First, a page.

The Vermilion Trail Society filed its lawsuit against the Town of Princeton in 2017. Photo Andrea DeMeer

Five day trial needed to resolve custody of small town caboose

The Town of Princeton and the Vermilion Trail Society (VTS) are chugging towards a lengthy trial to decide the fate of the Princeton caboose.

At a pretrial conference in small claims court Thursday, March 12, Judge Greg Koturbash estimated the matter would take five days to resolve.

He ordered a request for a special Princeton court sitting, as circuit court is held here only once each month for a maximum of two days.

While noting the case is interesting, Koturbash expressed a wish to be “on holidays” during that time.

Matthew Voell, counsel for the Town of Princeton, and Jaimie Kidston, representing the VTS, each said they had eight witnesses to bring forward.

“There is not a lot of documentary evidence in this case,” said Voell. “The evidence is going back 20 to 25 years. A lot of the evidence is recollections of historic conversations and meetings.”

Related: Princeton caboose restored

The trial is expected to settle the issue of who gets custody of the caboose, currently parked behind Subway near Highway 3.

The conflict arose in May 2017, when the VTS accused a previous town council and administration of train robbery, lodged a complaint with the RCMP and filed a lawsuit against the municipality.

A year earlier, town staff had moved the caboose from its home along the KVR trail, at the intersection of Bridge Street and Highway 3, to its present location.

The municipality placed newspaper ads, seeking a partner who might use the rail car to host a tourism-based enterprise.

Both the town and the VTS said they could prove ownership of the artifact, which has been located at various places in Princeton over the years including at the fairgrounds, downtown and at the museum.

Related: Town of Princeton still accused of train robbery

The original lawsuit sought $6,608 for damages caused to its fence when the caboose was moved, $20 for a lock and $28,371 for unspecified damages.

That claim also estimated the caboose’s value at $60,000.

It was later altered, adjusting the caboose’s value in order to keep the total damages below $35,000 and therefore within the sphere of a small claims judgment.

While a provincial court does not have the authority to decide ownership of the conveyance, the society is now suing for return of personal property.

Last week, while discussing whether experts would be required to assess the caboose’s actual worth, Kidston said: “I don’t see where the value of this makes any difference because either one side or the other is going to get the caboose.”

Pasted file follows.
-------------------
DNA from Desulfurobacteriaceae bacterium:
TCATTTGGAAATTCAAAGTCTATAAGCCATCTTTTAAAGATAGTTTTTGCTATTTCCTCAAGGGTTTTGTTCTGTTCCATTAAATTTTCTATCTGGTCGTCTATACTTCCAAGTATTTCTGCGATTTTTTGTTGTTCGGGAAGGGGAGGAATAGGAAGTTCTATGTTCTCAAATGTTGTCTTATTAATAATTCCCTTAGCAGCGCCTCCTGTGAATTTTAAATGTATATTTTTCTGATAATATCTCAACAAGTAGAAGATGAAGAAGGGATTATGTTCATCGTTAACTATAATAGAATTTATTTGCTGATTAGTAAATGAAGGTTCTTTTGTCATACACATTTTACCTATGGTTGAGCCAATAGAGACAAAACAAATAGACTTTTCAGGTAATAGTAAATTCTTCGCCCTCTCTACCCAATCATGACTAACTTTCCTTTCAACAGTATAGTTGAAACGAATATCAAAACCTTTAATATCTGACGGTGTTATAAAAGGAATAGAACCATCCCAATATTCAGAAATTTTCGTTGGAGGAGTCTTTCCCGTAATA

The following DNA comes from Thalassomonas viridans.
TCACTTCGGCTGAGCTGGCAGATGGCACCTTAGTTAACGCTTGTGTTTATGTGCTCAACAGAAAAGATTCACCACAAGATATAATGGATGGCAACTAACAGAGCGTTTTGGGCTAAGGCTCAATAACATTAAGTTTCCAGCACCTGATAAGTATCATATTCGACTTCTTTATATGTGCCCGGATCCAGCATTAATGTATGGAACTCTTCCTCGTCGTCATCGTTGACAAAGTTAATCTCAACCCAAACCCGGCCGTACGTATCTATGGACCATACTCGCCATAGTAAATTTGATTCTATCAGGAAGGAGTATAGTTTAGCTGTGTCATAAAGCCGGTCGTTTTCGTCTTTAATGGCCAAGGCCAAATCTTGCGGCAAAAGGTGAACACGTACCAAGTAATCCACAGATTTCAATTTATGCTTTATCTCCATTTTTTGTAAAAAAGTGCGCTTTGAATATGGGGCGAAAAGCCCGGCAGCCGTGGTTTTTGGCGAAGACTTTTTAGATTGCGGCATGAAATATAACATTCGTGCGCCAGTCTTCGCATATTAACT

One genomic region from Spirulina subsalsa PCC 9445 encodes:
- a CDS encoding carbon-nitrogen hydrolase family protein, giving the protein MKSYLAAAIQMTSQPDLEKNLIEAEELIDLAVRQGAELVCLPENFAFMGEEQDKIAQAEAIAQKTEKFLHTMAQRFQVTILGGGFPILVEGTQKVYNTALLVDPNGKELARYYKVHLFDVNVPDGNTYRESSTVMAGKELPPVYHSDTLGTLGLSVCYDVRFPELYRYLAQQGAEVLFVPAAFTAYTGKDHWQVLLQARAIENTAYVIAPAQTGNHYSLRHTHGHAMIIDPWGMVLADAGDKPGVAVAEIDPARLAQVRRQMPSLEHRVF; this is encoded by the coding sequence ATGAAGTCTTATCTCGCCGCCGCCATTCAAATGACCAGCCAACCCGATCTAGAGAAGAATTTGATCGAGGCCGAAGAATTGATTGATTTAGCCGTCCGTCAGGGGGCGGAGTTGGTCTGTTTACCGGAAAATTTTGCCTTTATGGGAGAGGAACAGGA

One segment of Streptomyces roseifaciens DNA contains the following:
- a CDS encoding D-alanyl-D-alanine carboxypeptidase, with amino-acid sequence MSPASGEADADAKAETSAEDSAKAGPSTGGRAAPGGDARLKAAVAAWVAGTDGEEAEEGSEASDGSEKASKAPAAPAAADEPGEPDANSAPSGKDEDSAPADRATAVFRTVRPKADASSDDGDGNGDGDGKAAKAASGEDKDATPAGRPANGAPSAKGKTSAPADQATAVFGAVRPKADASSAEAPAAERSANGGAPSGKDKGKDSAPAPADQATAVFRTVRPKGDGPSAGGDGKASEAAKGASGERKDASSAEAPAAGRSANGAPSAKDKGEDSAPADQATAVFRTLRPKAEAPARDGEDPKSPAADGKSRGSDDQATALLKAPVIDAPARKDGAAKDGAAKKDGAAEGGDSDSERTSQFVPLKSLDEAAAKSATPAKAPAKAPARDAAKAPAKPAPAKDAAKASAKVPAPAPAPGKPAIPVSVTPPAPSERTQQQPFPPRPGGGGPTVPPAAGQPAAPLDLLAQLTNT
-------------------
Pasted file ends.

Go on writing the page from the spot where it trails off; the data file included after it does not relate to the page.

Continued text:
The trial is expected to be scheduled for some time this summer.

Related: Princeton’s caboose battle pulls back into court

Get local stories you won't find anywhere else right to your inbox.
Sign up here

Comments are closed

Just Posted

Richter Street bridge restoration to start on July 6

Two-way traffic will be maintained on Richter Street with intermittent interruptions

Finale of seven-week food drive arrives at FreshCo Kelowna

The new grocery store has partnered with the organization for a food drive

‘We need to re-think our systems’: Kelowna mayor on RCMP Southeast Division statement

The RCMP held a news conference on Thursday, July 2 to address concerns in the force

Witness helps Kelowna police track down alleged impaired driver

The driver allegedly hit a pedestrian walking on the side of the road

Driver walks away after rolling McLaren on Highway 5A

RCMP is looking for witnesses to the crash that happened on Canada Day

A list of charge rates or Crown referrals from police oversight bodies across Canada

Here are the rates of charges or referrals to the Crown from their most recent annual reports or online data

Highway 1 remains closed near Revelstoke due to flooding

The Needles Ferry is also experiencing major delays due to traffic backed up from Highway 1

Man who rammed gate near Trudeau residence with truck faces multiple charges

The man, who police have not yet officially identified, will be charged with multiple offences

All community COVID-19 outbreaks declared over in B.C.

Abbotsford manufacturer cleared by Dr. Bonnie Henry

‘Tarantula moth’ spotted in broad daylight on Vancouver Island

Polyphemus moths are one of the largest insects in B.C.

B.C. First Nations vow to keep fighting after Trans Mountain pipeline appeal denied

Squamish Nation, Tsleil-Waututh Nation and Coldwater Indian Band made the application

Noose graffiti not tolerated by Vernon resident

Woman, son paint over hateful image painted on neighbourhood fence

‘Queue jumpers’ not welcome in B.C. as COVID-19 U.S. cases rise: Horgan

Premier Horgan said he’s heard concerns that Americans have stopped at Vancouver hotels instead of heading to their destination

Most Read